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I got to visit in 2019, very interesting. The most surprising thing to me was that the fight was so spread out and that because of the numerous hills, ones ability to see very far was rather limited. Some of the photos I took were as the sun was going down on top of Custer Hill, Custer marker, and me with a Trapdoor Springfield just outside the Visitors Center.

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dgfred

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Contrary to Hollywood depictions, it's believed the troops and their officers were attempting to confront an overwhelming situation with conventional military tactics of the time: Custer had five troops or companies consisting of approximately forty men each at his disposal in possibly two battalions, one of two companies led by senior Captain Myles Keogh who apparently formed an extended skirmish line between the Sioux and the other battalion of three companies, possibly led by Capt. Tom Custer. Instead of fleeing, Keogh and his men likely died fighting in line-of-battle along a slight ridge that was their defense position and the one David has pictured here. The other battalion may have been similarly extended when it was discovered that another large group, likely led by Crazy Horse in person, was attempting to encircle them from the north. Custer and his headquarters group were eventually joined by Tom and others on Last Stand Hill where around fifty bodies were discovered. It's possible there were even more there, and according to Indian accounts, toward the end of the battle, a group rose and attempted to flee down a coulee or ravine toward the river and were picked off one by one along the way.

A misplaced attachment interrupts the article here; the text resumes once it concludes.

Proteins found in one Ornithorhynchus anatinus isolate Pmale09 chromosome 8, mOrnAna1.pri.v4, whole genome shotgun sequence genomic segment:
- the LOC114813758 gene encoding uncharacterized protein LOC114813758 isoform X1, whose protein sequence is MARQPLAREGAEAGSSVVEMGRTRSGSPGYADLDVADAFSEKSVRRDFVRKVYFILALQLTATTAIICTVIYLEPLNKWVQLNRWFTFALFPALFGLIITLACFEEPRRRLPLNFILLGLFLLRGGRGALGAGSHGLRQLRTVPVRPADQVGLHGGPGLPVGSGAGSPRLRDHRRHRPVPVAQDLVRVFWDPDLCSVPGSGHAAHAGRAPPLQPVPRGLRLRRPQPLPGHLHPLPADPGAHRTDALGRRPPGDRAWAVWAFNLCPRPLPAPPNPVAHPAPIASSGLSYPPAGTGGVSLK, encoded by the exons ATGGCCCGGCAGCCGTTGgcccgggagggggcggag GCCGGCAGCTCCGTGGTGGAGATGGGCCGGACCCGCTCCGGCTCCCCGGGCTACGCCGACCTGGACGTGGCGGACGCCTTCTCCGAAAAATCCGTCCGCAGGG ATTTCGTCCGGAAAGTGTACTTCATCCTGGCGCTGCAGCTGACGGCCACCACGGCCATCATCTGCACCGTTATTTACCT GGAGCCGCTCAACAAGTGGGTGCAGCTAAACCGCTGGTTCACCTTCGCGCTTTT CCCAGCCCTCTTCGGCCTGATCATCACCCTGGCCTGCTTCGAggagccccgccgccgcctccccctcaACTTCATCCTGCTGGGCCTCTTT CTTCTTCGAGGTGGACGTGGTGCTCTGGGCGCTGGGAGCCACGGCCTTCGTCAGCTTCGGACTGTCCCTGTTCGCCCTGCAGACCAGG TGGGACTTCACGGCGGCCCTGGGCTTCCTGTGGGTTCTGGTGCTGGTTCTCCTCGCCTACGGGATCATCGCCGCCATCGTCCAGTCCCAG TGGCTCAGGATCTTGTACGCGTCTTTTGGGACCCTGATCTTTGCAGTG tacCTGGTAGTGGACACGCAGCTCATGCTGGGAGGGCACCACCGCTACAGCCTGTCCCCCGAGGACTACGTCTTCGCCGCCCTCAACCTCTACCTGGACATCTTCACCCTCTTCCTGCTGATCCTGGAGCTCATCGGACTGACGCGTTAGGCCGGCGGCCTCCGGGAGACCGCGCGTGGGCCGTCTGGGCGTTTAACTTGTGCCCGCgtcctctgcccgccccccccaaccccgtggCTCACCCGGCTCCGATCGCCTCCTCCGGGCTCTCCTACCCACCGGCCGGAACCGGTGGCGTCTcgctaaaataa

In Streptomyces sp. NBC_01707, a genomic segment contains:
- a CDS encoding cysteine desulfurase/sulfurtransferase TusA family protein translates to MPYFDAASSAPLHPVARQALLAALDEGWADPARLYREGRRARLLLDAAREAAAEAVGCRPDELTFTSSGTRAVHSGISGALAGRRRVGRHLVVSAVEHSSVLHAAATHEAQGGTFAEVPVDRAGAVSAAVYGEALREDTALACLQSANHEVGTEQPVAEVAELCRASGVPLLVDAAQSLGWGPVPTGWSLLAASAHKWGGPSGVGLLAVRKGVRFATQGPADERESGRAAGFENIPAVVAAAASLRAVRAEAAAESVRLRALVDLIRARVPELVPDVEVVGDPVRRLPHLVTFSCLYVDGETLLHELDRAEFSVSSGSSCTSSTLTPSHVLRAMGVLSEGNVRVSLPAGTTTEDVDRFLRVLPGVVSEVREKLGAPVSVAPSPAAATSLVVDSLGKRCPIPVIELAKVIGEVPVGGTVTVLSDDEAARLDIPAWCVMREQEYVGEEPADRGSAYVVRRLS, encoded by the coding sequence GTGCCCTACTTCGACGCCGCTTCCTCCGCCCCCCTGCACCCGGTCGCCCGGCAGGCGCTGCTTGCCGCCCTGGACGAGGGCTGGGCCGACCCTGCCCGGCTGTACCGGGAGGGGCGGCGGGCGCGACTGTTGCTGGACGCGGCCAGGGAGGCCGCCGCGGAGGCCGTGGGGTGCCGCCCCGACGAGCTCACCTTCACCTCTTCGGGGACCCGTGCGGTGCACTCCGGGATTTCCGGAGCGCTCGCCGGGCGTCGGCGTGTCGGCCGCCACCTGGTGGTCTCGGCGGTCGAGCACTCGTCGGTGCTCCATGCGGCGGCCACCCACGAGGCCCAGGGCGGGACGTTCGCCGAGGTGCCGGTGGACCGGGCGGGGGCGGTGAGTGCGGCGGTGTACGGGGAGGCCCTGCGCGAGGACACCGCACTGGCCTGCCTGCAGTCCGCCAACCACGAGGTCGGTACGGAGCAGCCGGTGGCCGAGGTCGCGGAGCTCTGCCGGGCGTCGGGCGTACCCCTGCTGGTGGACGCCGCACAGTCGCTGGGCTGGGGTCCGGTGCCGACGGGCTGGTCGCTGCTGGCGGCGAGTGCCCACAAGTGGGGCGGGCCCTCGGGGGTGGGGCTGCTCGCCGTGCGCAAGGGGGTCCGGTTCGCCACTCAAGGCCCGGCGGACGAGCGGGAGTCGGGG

keogh pictorial.jpg


Keogh's death site is highly interesting to me... slaughtered almost where they stood it seems. Only a handful ran for it.
 

Ole Miss

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I believe Keogh and his men were overrun by Crazy Horse before they could do anything. Crazy Horse had gone around the soldiers and hit Keogh out of the East. Custer did a poor job of commanding and it cost over 200 of his men their lives.
Regards
David
 

MAJOR DUNDEE

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I've read many books about LBH, mostly in english (so I hope to have understood at least 75% of what was writen), the most disturbing fact about these testimonies, studies, reports, etc...is that they are often contradictory, sometimes because of deliberate lying, sometimes because of the will to save the morale of the victim's families, or simply because of a partial view or understanding of the events (even from direct witnesses).
 

7thWisconsin